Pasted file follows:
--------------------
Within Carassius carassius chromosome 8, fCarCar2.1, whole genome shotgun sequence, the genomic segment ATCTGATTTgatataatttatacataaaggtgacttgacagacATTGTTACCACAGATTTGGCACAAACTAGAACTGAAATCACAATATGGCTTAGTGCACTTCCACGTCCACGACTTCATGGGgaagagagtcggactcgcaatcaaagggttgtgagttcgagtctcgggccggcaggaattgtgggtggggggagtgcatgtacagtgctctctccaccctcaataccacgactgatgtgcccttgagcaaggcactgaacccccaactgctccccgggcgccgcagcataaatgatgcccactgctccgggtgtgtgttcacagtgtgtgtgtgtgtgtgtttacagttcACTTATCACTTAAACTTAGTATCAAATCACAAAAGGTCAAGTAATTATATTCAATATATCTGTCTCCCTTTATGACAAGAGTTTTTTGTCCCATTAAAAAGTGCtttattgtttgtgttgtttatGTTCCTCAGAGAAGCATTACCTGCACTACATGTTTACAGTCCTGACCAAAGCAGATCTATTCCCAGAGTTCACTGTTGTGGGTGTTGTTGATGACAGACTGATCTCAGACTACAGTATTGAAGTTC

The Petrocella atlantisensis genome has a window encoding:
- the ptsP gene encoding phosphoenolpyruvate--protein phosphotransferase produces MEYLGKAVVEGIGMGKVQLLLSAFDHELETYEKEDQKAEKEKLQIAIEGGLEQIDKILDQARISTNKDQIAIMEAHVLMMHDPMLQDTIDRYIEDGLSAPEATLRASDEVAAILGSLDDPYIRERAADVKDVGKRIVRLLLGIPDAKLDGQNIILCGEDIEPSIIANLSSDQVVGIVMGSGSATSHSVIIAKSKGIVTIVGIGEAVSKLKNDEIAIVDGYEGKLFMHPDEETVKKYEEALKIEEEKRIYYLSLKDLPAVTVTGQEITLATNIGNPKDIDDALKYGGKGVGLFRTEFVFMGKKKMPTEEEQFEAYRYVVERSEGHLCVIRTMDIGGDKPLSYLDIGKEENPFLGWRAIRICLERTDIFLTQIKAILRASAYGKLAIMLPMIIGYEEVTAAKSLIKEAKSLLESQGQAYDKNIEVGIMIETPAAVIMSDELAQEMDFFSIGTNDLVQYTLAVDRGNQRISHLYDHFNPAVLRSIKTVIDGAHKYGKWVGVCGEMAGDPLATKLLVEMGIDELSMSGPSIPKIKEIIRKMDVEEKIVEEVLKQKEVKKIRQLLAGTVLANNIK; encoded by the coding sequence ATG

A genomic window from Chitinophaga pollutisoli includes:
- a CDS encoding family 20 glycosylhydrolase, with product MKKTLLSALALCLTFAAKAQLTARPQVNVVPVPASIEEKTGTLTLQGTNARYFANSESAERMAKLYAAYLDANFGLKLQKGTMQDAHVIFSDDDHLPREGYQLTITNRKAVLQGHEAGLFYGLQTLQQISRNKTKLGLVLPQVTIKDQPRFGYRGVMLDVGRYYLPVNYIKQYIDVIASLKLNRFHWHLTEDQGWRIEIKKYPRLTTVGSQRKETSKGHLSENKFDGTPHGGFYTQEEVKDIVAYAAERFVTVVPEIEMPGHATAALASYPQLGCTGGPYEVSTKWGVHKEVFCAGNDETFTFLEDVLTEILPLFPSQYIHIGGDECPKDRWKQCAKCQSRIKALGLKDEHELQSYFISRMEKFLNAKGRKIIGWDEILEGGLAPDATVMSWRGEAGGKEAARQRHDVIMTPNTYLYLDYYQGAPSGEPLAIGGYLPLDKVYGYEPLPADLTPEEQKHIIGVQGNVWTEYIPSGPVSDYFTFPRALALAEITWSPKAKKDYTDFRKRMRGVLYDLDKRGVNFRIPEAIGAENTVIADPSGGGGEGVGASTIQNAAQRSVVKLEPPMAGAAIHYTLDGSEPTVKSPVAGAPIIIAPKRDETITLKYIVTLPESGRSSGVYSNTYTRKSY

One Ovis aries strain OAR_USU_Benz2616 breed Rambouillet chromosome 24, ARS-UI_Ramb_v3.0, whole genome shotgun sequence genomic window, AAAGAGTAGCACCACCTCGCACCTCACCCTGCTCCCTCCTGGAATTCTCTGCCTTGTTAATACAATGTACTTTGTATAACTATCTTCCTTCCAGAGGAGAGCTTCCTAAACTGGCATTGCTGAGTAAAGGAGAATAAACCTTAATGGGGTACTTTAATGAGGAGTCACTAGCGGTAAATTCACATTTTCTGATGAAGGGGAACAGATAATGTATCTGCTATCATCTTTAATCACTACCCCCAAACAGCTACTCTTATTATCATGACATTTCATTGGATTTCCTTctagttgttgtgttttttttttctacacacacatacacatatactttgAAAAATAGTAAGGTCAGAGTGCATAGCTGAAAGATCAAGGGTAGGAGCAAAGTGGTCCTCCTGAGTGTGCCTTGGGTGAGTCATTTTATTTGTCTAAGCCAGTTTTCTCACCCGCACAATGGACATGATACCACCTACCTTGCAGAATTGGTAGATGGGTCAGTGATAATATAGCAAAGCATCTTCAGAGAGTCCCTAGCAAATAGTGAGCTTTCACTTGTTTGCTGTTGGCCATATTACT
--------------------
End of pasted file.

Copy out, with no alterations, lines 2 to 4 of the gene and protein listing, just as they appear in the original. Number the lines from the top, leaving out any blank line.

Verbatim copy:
The Petrocella atlantisensis genome has a window encoding:
- the ptsP gene encoding phosphoenolpyruvate--protein phosphotransferase produces MEYLGKAVVEGIGMGKVQLLLSAFDHELETYEKEDQKAEKEKLQIAIEGGLEQIDKILDQARISTNKDQIAIMEAHVLMMHDPMLQDTIDRYIEDGLSAPEATLRASDEVAAILGSLDDPYIRERAADVKDVGKRIVRLLLGIPDAKLDGQNIILCGEDIEPSIIANLSSDQVVGIVMGSGSATSHSVIIAKSKGIVTIVGIGEAVSKLKNDEIAIVDGYEGKLFMHPDEETVKKYEEALKIEEEKRIYYLSLKDLPAVTVTGQEITLATNIGNPKDIDDALKYGGKGVGLFRTEFVFMGKKKMPTEEEQFEAYRYVVERSEGHLCVIRTMDIGGDKPLSYLDIGKEENPFLGWRAIRICLERTDIFLTQIKAILRASAYGKLAIMLPMIIGYEEVTAAKSLIKEAKSLLESQGQAYDKNIEVGIMIETPAAVIMSDELAQEMDFFSIGTNDLVQYTLAVDRGNQRISHLYDHFNPAVLRSIKTVIDGAHKYGKWVGVCGEMAGDPLATKLLVEMGIDELSMSGPSIPKIKEIIRKMDVEEKIVEEVLKQKEVKKIRQLLAGTVLANNIK; encoded by the coding sequence ATG

A genomic window from Chitinophaga pollutisoli includes: